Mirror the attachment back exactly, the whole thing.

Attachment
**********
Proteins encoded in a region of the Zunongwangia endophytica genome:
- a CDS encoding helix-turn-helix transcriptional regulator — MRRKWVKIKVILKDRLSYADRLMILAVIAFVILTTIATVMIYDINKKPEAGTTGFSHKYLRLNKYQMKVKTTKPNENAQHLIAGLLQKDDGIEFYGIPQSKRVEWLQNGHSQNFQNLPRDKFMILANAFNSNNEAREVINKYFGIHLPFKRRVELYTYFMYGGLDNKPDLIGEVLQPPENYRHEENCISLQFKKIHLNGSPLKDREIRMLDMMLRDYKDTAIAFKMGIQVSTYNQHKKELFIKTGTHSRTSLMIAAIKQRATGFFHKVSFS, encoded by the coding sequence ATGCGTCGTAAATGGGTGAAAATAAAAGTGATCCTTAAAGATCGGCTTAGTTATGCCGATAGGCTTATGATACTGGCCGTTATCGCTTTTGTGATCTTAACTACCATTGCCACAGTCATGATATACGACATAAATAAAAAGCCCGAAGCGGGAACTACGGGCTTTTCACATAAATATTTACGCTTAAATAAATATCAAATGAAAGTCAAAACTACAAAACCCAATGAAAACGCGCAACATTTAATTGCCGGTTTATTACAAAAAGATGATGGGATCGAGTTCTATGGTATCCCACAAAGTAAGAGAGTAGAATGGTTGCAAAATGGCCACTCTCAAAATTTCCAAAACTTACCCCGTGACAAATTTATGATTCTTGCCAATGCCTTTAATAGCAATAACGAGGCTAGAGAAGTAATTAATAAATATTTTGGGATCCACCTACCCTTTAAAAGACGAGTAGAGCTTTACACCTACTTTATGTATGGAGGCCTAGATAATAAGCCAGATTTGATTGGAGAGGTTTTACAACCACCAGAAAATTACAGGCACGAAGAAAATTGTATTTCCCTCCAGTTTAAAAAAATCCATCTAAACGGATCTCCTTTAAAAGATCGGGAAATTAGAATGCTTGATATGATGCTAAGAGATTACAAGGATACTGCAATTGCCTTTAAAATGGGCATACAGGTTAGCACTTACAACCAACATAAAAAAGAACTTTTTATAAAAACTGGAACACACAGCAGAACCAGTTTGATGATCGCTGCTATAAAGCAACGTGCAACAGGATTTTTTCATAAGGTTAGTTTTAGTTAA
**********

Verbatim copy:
Proteins encoded in a region of the Zunongwangia endophytica genome:
- a CDS encoding helix-turn-helix transcriptional regulator — MRRKWVKIKVILKDRLSYADRLMILAVIAFVILTTIATVMIYDINKKPEAGTTGFSHKYLRLNKYQMKVKTTKPNENAQHLIAGLLQKDDGIEFYGIPQSKRVEWLQNGHSQNFQNLPRDKFMILANAFNSNNEAREVINKYFGIHLPFKRRVELYTYFMYGGLDNKPDLIGEVLQPPENYRHEENCISLQFKKIHLNGSPLKDREIRMLDMMLRDYKDTAIAFKMGIQVSTYNQHKKELFIKTGTHSRTSLMIAAIKQRATGFFHKVSFS, encoded by the coding sequence ATGCGTCGTAAATGGGTGAAAATAAAAGTGATCCTTAAAGATCGGCTTAGTTATGCCGATAGGCTTATGATACTGGCCGTTATCGCTTTTGTGATCTTAACTACCATTGCCACAGTCATGATATACGACATAAATAAAAAGCCCGAAGCGGGAACTACGGGCTTTTCACATAAATATTTACGCTTAAATAAATATCAAATGAAAGTCAAAACTACAAAACCCAATGAAAACGCGCAACATTTAATTGCCGGTTTATTACAAAAAGATGATGGGATCGAGTTCTATGGTATCCCACAAAGTAAGAGAGTAGAATGGTTGCAAAATGGCCACTCTCAAAATTTCCAAAACTTACCCCGTGACAAATTTATGATTCTTGCCAATGCCTTTAATAGCAATAACGAGGCTAGAGAAGTAATTAATAAATATTTTGGGATCCACCTACCCTTTAAAAGACGAGTAGAGCTTTACACCTACTTTATGTATGGAGGCCTAGATAATAAGCCAGATTTGATTGGAGAGGTTTTACAACCACCAGAAAATTACAGGCACGAAGAAAATTGTATTTCCCTCCAGTTTAAAAAAATCCATCTAAACGGATCTCCTTTAAAAGATCGGGAAATTAGAATGCTTGATATGATGCTAAGAGATTACAAGGATACTGCAATTGCCTTTAAAATGGGCATACAGGTTAGCACTTACAACCAACATAAAAAAGAACTTTTTATAAAAACTGGAACACACAGCAGAACCAGTTTGATGATCGCTGCTATAAAGCAACGTGCAACAGGATTTTTTCATAAGGTTAGTTTTAGTTAA